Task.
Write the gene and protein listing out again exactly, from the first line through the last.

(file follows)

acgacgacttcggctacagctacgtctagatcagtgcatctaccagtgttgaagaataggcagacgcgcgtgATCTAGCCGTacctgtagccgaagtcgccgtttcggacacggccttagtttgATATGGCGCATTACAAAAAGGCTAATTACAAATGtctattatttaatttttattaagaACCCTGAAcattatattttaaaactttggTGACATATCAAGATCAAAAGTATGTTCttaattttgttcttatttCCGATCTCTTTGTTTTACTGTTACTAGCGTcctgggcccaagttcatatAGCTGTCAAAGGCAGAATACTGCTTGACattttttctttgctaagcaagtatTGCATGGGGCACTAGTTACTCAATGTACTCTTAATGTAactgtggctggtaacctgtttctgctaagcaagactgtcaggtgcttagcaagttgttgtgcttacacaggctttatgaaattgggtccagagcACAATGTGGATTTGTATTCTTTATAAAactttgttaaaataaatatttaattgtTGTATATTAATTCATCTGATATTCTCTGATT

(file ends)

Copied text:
acgacgacttcggctacagctacgtctagatcagtgcatctaccagtgttgaagaataggcagacgcgcgtgATCTAGCCGTacctgtagccgaagtcgccgtttcggacacggccttagtttgATATGGCGCATTACAAAAAGGCTAATTACAAATGtctattatttaatttttattaagaACCCTGAAcattatattttaaaactttggTGACATATCAAGATCAAAAGTATGTTCttaattttgttcttatttCCGATCTCTTTGTTTTACTGTTACTAGCGTcctgggcccaagttcatatAGCTGTCAAAGGCAGAATACTGCTTGACattttttctttgctaagcaagtatTGCATGGGGCACTAGTTACTCAATGTACTCTTAATGTAactgtggctggtaacctgtttctgctaagcaagactgtcaggtgcttagcaagttgttgtgcttacacaggctttatgaaattgggtccagagcACAATGTGGATTTGTATTCTTTATAAAactttgttaaaataaatatttaattgtTGTATATTAATTCATCTGATATTCTCTGATT